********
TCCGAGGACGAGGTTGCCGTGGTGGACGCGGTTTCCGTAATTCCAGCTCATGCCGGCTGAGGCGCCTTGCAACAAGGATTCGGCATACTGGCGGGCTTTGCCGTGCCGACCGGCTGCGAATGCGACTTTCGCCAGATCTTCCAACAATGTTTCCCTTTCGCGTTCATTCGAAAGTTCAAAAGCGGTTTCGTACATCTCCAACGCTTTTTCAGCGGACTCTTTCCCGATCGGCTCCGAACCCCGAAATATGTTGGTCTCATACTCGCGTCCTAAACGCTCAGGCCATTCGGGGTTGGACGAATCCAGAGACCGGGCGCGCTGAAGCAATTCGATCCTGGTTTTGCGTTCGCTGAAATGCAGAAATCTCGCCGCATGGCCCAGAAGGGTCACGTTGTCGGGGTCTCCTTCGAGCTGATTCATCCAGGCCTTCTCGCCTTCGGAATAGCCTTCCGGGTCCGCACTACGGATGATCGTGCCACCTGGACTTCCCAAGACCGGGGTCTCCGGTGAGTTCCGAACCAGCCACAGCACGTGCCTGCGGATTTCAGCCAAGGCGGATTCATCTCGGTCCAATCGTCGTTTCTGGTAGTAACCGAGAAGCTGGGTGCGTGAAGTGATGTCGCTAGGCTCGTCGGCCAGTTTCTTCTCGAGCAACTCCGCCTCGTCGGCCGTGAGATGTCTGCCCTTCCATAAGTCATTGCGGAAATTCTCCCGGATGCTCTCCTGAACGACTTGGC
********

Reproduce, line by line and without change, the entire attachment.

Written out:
TCCGAGGACGAGGTTGCCGTGGTGGACGCGGTTTCCGTAATTCCAGCTCATGCCGGCTGAGGCGCCTTGCAACAAGGATTCGGCATACTGGCGGGCTTTGCCGTGCCGACCGGCTGCGAATGCGACTTTCGCCAGATCTTCCAACAATGTTTCCCTTTCGCGTTCATTCGAAAGTTCAAAAGCGGTTTCGTACATCTCCAACGCTTTTTCAGCGGACTCTTTCCCGATCGGCTCCGAACCCCGAAATATGTTGGTCTCATACTCGCGTCCTAAACGCTCAGGCCATTCGGGGTTGGACGAATCCAGAGACCGGGCGCGCTGAAGCAATTCGATCCTGGTTTTGCGTTCGCTGAAATGCAGAAATCTCGCCGCATGGCCCAGAAGGGTCACGTTGTCGGGGTCTCCTTCGAGCTGATTCATCCAGGCCTTCTCGCCTTCGGAATAGCCTTCCGGGTCCGCACTACGGATGATCGTGCCACCTGGACTTCCCAAGACCGGGGTCTCCGGTGAGTTCCGAACCAGCCACAGCACGTGCCTGCGGATTTCAGCCAAGGCGGATTCATCTCGGTCCAATCGTCGTTTCTGGTAGTAACCGAGAAGCTGGGTGCGTGAAGTGATGTCGCTAGGCTCGTCGGCCAGTTTCTTCTCGAGCAACTCCGCCTCGTCGGCCGTGAGATGTCTGCCCTTCCATAAGTCATTGCGGAAATTCTCCCGGATGCTCTCCTGAACGACTTGGC